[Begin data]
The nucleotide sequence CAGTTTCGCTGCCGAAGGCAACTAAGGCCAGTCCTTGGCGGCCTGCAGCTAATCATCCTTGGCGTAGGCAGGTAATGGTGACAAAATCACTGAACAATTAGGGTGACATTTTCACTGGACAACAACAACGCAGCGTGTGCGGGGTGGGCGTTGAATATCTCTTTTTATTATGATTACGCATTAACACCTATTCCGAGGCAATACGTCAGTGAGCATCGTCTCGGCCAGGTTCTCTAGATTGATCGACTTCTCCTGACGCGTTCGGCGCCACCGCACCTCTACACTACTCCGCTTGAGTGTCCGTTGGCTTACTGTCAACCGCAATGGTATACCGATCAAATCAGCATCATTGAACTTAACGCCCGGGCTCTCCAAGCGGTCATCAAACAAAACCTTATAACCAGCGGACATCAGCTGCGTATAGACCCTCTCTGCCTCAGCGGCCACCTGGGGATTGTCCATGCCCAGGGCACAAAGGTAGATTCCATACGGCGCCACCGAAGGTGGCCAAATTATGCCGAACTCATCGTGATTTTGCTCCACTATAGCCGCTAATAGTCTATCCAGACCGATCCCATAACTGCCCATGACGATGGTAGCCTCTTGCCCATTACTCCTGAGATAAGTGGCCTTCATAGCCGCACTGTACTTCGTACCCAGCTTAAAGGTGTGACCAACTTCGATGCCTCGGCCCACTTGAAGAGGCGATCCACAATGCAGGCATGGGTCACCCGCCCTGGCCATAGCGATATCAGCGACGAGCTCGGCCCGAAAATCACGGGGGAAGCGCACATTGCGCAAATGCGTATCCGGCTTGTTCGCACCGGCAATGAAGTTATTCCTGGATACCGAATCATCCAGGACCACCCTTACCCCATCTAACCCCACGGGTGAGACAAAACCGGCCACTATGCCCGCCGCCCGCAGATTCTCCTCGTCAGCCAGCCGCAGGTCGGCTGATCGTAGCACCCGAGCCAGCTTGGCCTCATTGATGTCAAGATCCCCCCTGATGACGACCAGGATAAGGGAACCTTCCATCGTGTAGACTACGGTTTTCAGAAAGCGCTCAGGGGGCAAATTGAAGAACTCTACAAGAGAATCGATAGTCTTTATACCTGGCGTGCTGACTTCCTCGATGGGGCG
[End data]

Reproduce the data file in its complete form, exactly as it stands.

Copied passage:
The nucleotide sequence CAGTTTCGCTGCCGAAGGCAACTAAGGCCAGTCCTTGGCGGCCTGCAGCTAATCATCCTTGGCGTAGGCAGGTAATGGTGACAAAATCACTGAACAATTAGGGTGACATTTTCACTGGACAACAACAACGCAGCGTGTGCGGGGTGGGCGTTGAATATCTCTTTTTATTATGATTACGCATTAACACCTATTCCGAGGCAATACGTCAGTGAGCATCGTCTCGGCCAGGTTCTCTAGATTGATCGACTTCTCCTGACGCGTTCGGCGCCACCGCACCTCTACACTACTCCGCTTGAGTGTCCGTTGGCTTACTGTCAACCGCAATGGTATACCGATCAAATCAGCATCATTGAACTTAACGCCCGGGCTCTCCAAGCGGTCATCAAACAAAACCTTATAACCAGCGGACATCAGCTGCGTATAGACCCTCTCTGCCTCAGCGGCCACCTGGGGATTGTCCATGCCCAGGGCACAAAGGTAGATTCCATACGGCGCCACCGAAGGTGGCCAAATTATGCCGAACTCATCGTGATTTTGCTCCACTATAGCCGCTAATAGTCTATCCAGACCGATCCCATAACTGCCCATGACGATGGTAGCCTCTTGCCCATTACTCCTGAGATAAGTGGCCTTCATAGCCGCACTGTACTTCGTACCCAGCTTAAAGGTGTGACCAACTTCGATGCCTCGGCCCACTTGAAGAGGCGATCCACAATGCAGGCATGGGTCACCCGCCCTGGCCATAGCGATATCAGCGACGAGCTCGGCCCGAAAATCACGGGGGAAGCGCACATTGCGCAAATGCGTATCCGGCTTGTTCGCACCGGCAATGAAGTTATTCCTGGATACCGAATCATCCAGGACCACCCTTACCCCATCTAACCCCACGGGTGAGACAAAACCGGCCACTATGCCCGCCGCCCGCAGATTCTCCTCGTCAGCCAGCCGCAGGTCGGCTGATCGTAGCACCCGAGCCAGCTTGGCCTCATTGATGTCAAGATCCCCCCTGATGACGACCAGGATAAGGGAACCTTCCATCGTGTAGACTACGGTTTTCAGAAAGCGCTCAGGGGGCAAATTGAAGAACTCTACAAGAGAATCGATAGTCTTTATACCTGGCGTGCTGACTTCCTCGATGGGGCG